a portion of the Empire, which necessitated the creation of new imperial capitals. The consequent decentralisation of power was a further indication of Rome’s diminished position within the Empire. Diocletian expended much of his building energy at Nicomedia, where he had built a palace and circus by ad 304 (Lactantius, de mort.per sec . 17.4–5). It remained the most important city in the eastern Empire until the foundation of Constantinople in ad 324. Diocletian also spent time at Antioch whereby ad 303 he had built a palace alongside the large and important circus, which was c. 520 metres long, excluding the careers, and had a capacity of 80,000, making it one of the largest known.6

The buildings of Rome also required considerable attention following years of neglect and decay. In ad 283 a fire had swept the area between the Forum Julium and the Basilica Julia, with the result that much of Augustus’ work has been transmitted to us in brick-faced concrete. The Basilica Julia was reconstructed by Diocletian as well as the Curia Julia whose austere brick-faced concrete façade can be seen today, relieved only by the large entrance doorway and the three windows higher up (Figure 3.6). The lower part was originally covered with marble veneer and the upper stuccoed. It was an extremely tall building, internally 21 metres high, 18 metres wide and 27 metres long, following approximately the proportions prescribed by Vitruvius. The marble paving and wall decoration with statue niches framed by colonettes belong to the reconstruction. Recent studies have shown that there were no adjoining buildings, that it abutted directly onto the Forum Julium behind it and that there was a columnar portico in front of it.

In ad 303 Diocletian visited Rome to inaugurate a set of five pink Aswan granite columns erected upon the rostra to celebrate the tenth anniversary of the Tetrarchy. Four of the columns, 36 Roman feet (10.66 metres) high, bore statues of the tetrarchs and the fifth, 40 Roman feet high, a statue of Jupiter. The base of one of them, the Decennalia base, carried relief sculptures, one of which shows the emperor being crowned by a victory as he pours a libation at a suovetaurilia (bull, ram and pig sacrifice). The sculpture has been described as ‘a pale, almost ghostly, reflection of the great achievements of Roman historical relief’.7  This was one of Diocletian’s projects which can be seen as harking back to the glory days of Rome. As too are a pair of bases in the Boboli Gardens of Florence, one of them showing a Victory in high relief with fussy classicising drapery, which may come from a triumphal arch erected by Diocletian (ad 294).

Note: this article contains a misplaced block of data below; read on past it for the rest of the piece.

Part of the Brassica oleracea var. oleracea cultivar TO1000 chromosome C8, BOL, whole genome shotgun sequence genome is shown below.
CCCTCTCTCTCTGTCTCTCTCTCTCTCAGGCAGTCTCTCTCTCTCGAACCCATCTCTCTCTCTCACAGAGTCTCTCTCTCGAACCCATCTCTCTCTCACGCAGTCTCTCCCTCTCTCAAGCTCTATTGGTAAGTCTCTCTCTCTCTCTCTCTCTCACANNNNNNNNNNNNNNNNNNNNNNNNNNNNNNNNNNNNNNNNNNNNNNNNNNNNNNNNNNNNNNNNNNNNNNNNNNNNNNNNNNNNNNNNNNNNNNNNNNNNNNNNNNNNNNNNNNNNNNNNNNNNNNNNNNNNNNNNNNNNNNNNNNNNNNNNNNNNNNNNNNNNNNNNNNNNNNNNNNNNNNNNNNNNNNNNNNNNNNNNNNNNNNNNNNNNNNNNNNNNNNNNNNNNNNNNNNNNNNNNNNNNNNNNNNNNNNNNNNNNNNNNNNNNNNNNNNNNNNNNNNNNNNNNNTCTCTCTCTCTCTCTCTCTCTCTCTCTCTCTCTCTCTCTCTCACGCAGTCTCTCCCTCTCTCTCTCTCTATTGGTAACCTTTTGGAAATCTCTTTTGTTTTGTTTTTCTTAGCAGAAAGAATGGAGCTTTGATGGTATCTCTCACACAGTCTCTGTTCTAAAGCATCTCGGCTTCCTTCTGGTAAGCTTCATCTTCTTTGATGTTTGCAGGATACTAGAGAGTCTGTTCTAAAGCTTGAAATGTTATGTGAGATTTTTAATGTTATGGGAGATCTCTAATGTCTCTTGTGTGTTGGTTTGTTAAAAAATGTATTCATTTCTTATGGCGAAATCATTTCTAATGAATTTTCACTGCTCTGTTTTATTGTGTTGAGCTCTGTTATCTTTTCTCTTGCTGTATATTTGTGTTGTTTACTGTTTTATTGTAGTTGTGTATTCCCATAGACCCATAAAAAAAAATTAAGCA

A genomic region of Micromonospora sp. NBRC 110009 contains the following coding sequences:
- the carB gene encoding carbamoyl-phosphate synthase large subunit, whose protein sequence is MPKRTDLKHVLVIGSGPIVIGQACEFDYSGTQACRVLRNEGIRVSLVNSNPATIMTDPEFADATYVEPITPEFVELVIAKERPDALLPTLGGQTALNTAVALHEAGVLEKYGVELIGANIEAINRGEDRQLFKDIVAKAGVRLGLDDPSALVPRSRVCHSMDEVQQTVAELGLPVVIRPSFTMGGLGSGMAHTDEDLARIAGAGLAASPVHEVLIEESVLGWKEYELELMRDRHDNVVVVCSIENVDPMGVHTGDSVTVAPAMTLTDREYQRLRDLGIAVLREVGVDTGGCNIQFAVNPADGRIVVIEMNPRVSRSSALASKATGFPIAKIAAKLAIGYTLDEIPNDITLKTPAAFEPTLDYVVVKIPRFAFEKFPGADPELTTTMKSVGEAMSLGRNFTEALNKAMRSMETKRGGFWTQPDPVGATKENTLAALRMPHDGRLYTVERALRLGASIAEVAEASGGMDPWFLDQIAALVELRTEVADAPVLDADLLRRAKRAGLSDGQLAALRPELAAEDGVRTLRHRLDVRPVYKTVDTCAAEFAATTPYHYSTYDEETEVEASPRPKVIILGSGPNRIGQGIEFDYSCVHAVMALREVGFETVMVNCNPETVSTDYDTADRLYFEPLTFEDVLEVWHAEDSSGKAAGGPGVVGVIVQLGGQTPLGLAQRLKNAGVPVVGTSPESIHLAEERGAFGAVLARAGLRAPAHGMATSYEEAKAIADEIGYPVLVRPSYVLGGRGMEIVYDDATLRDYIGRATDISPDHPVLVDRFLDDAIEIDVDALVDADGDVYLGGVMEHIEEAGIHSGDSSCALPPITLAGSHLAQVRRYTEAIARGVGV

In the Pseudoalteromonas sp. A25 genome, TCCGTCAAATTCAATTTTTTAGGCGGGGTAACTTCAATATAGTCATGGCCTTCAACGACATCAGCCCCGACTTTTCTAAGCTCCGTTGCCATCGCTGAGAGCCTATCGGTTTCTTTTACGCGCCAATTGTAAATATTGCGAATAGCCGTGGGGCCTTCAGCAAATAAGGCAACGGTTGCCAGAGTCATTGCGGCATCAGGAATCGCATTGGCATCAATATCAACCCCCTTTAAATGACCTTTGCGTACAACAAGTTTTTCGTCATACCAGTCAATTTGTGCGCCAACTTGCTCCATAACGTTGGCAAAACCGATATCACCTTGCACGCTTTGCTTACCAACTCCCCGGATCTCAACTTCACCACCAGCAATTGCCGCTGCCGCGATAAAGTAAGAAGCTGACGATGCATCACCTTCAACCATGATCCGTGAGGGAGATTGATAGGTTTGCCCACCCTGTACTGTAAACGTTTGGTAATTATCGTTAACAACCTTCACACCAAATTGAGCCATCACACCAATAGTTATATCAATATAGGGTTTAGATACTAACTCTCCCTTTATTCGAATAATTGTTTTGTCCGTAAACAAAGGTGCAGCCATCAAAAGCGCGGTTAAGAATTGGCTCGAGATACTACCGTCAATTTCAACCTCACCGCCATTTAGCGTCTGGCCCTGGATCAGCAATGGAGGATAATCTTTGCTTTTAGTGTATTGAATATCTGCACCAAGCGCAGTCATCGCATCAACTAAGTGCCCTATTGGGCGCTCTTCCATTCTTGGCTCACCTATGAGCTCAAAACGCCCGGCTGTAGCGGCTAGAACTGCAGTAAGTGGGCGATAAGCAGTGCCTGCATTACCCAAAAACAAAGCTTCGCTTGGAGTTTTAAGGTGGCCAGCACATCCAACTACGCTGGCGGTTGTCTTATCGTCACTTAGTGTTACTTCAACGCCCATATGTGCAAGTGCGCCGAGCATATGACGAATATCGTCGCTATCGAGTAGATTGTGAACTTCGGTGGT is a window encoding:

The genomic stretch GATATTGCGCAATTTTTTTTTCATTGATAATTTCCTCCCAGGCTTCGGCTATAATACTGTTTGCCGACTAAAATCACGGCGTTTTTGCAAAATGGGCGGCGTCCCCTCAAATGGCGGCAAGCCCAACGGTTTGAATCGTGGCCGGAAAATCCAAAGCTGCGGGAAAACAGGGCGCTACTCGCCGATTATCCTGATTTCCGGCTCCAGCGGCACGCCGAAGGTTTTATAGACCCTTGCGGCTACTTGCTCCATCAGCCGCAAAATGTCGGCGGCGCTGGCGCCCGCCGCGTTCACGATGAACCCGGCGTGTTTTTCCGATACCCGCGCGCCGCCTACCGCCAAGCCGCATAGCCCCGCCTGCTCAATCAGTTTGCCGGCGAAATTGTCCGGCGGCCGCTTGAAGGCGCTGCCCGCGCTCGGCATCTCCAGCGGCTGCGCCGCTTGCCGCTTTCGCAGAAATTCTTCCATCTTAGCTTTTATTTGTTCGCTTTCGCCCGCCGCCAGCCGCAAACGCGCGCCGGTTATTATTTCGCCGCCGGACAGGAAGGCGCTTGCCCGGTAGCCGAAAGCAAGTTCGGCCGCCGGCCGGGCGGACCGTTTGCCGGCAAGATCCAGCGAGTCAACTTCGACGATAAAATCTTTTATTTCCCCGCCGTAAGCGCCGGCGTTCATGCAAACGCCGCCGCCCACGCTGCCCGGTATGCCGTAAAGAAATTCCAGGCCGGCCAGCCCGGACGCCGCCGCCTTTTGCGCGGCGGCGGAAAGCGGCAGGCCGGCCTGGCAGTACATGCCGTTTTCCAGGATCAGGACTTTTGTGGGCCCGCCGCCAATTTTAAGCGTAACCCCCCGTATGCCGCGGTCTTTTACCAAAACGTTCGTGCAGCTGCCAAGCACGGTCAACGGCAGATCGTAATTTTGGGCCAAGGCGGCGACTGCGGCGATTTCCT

Diocletian’s greatest single project in Rome is the enormous bath building on Viminal hill which bears his name (Figure 12.7). Built of brick-faced concrete throughout, it seems to have been begun in ad 298 and completed in ad 305. Such a gigantic project implies a massive reorganisation of the brick industry. The outer enclosure, measuring 316 × 356 metres, was slightly smaller than that of the Baths of Caracalla, but its main bathing block, c. 144 × 244 metres, was considerably larger. Unlike the Baths of Caracalla, it is in the heavily built-up centre of Rome with the result that many parts of the building have been incorporated into later structures. For example, the great curve of the outer circuit wall has transmitted its shape to the Piazza della Repubblica. The octagonal hot room covered with an umbrella dome in the NW corner of the main bathing block was for a long time the Planetarium cinema, and the NW circular room in the outer circuit was turned into the church of St. Bernardo, making any attempt to trace the entire complex on foot a lengthy business. The layout of the main bathing block was similar to that of the Baths of Caracalla, with the two controlling axes intersecting each other in the middle of the frigidarium, and the block entirely detached from the perimeter wall. But there the similarities end. First, the perimeter wall of the Baths of Diocletian was punctuated by a regular series of curved and rectangular exedras, giving it the appearance of a defensive

Figure 12.7  Rome, Baths of Diocletian (ad 298–306), bathing block: plan.